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Comment 4 of 24, added on March 8th, 2012 at 3:00 PM.
txzQ9c Thank you ever so for you blog post. Keep writing.
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from Saint Kitts and Nevis
Comment 3 of 24, added on January 5th, 2012 at 12:45 AM.
You are so aeswome for helping me solve this mystery.
from New Zealand
Comment 2 of 24, added on May 30th, 2011 at 9:11 AM.
God the Father seems distant compared to the Son, but He commands us
(mischievously) to believe that they are equal and have the same loving
frumpo from United States
Comment 1 of 24, added on December 17th, 2004 at 2:32 AM.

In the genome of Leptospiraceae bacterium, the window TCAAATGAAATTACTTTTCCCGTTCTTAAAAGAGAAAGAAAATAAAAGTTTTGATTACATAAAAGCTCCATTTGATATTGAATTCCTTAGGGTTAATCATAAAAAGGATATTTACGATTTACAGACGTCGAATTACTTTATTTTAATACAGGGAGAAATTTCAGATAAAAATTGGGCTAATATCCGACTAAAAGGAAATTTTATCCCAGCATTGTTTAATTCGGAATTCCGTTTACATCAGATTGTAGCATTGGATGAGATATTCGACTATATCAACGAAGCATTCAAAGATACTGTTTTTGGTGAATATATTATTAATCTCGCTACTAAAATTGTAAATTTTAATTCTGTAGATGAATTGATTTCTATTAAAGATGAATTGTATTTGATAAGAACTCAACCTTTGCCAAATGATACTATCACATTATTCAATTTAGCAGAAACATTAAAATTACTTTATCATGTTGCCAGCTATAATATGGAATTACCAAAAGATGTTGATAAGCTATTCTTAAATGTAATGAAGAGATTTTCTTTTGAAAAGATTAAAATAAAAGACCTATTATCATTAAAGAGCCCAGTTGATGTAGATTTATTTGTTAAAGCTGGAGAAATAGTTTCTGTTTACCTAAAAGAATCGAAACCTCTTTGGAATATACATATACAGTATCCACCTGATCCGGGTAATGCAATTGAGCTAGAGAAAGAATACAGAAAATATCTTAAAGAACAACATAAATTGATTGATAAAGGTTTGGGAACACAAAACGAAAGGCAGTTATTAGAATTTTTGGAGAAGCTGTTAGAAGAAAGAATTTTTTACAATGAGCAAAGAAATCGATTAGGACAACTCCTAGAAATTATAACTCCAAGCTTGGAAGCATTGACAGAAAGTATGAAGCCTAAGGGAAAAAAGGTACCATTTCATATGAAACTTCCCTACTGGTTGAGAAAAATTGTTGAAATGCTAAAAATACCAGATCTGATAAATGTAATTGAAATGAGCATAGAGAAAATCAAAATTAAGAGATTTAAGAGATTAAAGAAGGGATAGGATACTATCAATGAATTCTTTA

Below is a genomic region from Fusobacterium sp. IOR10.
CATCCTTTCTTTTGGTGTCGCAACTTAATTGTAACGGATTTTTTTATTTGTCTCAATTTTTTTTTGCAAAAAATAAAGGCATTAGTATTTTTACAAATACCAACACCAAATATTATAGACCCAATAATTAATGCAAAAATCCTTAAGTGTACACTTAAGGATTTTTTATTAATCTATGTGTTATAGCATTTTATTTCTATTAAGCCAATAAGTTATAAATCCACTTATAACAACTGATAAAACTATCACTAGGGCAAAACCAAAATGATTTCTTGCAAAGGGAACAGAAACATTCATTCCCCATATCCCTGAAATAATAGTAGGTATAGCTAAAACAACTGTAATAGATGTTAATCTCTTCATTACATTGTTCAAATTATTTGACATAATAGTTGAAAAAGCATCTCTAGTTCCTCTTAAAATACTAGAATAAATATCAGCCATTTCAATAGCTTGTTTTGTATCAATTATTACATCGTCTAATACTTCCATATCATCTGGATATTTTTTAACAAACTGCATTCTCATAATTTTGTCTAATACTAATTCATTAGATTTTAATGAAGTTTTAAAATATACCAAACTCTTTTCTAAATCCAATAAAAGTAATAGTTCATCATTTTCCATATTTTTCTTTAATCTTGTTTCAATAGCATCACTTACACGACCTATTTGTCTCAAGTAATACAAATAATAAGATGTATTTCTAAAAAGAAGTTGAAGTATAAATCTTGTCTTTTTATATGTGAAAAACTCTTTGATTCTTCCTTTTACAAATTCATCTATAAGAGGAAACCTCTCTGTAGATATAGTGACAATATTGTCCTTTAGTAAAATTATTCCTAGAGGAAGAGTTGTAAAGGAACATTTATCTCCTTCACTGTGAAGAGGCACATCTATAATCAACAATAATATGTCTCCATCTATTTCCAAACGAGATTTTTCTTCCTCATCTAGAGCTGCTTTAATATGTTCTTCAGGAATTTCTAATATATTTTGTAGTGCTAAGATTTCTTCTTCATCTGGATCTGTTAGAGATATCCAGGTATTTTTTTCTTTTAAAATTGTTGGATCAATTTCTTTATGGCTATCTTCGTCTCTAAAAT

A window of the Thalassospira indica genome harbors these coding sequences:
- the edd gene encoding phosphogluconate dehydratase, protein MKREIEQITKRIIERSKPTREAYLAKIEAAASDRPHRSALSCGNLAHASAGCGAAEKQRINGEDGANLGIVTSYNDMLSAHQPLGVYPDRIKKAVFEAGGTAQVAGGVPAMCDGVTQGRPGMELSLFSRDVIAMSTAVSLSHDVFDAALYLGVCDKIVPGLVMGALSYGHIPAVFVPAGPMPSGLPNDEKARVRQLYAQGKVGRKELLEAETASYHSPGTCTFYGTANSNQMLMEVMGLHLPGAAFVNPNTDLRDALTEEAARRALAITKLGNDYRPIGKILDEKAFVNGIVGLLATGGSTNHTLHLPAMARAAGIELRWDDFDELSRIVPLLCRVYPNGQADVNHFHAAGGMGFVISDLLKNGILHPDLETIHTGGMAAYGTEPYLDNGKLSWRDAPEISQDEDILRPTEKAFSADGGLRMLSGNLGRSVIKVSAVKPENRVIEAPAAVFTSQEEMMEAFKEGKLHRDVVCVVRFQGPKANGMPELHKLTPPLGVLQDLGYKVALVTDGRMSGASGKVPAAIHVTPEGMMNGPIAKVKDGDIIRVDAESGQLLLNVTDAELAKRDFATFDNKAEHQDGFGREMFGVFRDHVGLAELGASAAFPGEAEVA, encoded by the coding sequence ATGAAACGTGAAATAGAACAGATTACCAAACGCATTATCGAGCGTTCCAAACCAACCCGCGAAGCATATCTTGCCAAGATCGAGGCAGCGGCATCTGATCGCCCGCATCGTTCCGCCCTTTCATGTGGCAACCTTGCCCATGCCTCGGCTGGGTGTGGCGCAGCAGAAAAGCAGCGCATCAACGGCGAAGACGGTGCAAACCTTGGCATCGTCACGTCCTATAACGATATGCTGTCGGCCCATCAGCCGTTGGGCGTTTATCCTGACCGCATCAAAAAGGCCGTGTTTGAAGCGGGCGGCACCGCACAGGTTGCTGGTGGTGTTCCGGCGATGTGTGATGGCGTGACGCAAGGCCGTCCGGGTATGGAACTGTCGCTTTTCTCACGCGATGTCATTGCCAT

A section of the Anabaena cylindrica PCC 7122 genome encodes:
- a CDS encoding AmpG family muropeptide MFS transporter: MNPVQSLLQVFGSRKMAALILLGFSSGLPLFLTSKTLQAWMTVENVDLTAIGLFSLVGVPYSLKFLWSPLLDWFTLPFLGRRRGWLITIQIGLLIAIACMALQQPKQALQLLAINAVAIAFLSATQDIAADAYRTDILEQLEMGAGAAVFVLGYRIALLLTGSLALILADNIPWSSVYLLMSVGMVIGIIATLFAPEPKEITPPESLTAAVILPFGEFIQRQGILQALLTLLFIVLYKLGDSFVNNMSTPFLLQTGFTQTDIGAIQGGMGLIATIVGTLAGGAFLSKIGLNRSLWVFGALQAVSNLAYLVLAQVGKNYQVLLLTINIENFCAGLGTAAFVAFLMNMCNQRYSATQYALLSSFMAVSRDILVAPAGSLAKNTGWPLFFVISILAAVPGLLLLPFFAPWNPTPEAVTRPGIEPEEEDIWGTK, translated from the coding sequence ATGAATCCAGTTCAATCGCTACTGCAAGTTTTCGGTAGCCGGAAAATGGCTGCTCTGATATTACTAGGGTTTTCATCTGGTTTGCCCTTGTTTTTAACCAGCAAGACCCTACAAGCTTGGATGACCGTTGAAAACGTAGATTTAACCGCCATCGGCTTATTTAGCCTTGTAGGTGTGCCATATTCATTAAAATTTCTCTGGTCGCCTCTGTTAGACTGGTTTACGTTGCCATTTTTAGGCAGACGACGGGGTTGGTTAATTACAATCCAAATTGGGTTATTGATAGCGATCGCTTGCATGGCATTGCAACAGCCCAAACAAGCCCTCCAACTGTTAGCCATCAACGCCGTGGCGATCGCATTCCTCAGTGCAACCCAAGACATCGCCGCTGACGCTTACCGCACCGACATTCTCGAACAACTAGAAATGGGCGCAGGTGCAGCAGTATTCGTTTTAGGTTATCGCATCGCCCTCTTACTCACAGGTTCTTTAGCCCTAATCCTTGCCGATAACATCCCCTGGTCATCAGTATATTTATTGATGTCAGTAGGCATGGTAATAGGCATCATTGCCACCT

A wonderful poem. I couldn't help but comment on this poem. This one seems
to make me smile, despite myself, with Dickinson's almost playful use of
colonial legend. The Miles, John Alden and Priscilla refer to characters
out of Longfellow's rather long "The Courtship of Miles Standish." To make
it short, Miles sends John to woo Priscilla for him to go between them, but
she falls for John instead! In the last line, where she muses on the issue
of the human/divine aspect in God and Christ. This seems to be more than a
passing thought for her, as it shows up in "I prayed at first, a little
Girl." Of course, as always, Emily Dickinson proves once again that she
was entirely her own person.
from United States
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